As with the other entries in See For Miles Records' EP collections, the virtues of this CD are considerable, although the order and arrangement of the material may seem strange to Americans. In the United States, the Everly Brothers' music was available on singles and LPs, but in England -- where See For Miles is based, along with its primary audience -- most teenagers couldn't afford to buy LPs; albums were what one gave at Christmas time, a birthday, or similarly special occasion. The record labels responded with the EP, or "extended play" single, which gathered together four (or sometimes five) tracks on a 45 rpm platter, priced higher than an ordinary single but considerably less than an LP, at that time around 13 shillings (roughly equivalent to $1.35 American). The British labels (in this case Decca Records) would assemble the material in the manner best suited to their marketplace, and with the most obvious appeal -- a 12-song U.S. LP could yield three full EPs, the contents reshuffled and combined (Americans saw the reverse of this process on their side of the Atlantic -- as U.K. EPs by the likes of the Beatles, the Rolling Stones, and Gerry & the Pacemakers -- were reshuffled onto U.S. LP releases). As a result, British listeners got to hear distillations of albums such as Songs Our Daddy Taught Us. This EP Collection starts from the U.K. configurations of the Everlys' Cadence Records material and presents their highlights -- the order is sort of irrelevant to anyone who wasn't there at the time, but the songs are still great, as are all of the vocals and the arrangements, and hearing them in this different order allows one to focus on different aspects of their work, giving primacy to songs such as "I'm Here to Get My Baby Out of Jail" and "Rockin' Alone in an Old Rockin' Chair," while "(Till) I Kissed You" ends up fourth in the pecking order, and "Let It Be Me" is sandwiched in at number six. The mastering is superb, utilizing the latest digital conversions of the material (circa 1997), so the individual songs sound fantastic, and one does get a wider appreciation of the full range of the duo's output than any ordinary hits collection would afford. The annotation by Bob Naylor is also very informative, giving a British perspective on the duo's appeal and the growth of their fame on the far side of the Atlantic -- they were, of course, immensely influential on such acts as the Beatles and the Hollies during this period, and this CD recalls some of the order in which John Lennon, Paul McCartney, Graham Nash, and Allan Clarke would have heard and discovered their work. The whole CD is a lot of fun and just unusual enough that it might be worth a listen, even to relatively jaded listeners of the Everly Brothers' work.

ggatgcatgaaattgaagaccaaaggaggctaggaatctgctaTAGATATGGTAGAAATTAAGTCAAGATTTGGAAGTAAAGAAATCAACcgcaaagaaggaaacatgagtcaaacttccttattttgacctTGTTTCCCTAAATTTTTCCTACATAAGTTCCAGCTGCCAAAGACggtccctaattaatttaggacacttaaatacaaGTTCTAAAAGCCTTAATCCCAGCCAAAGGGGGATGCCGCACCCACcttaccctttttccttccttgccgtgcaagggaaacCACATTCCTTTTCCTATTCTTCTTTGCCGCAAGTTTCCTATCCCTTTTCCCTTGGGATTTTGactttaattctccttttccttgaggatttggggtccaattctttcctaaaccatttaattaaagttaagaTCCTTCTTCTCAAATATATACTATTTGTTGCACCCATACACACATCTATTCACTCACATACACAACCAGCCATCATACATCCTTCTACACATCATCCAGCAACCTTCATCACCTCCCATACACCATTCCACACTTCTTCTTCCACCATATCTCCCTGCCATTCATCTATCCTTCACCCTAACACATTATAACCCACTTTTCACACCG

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AllMusic Review by Bruce Eder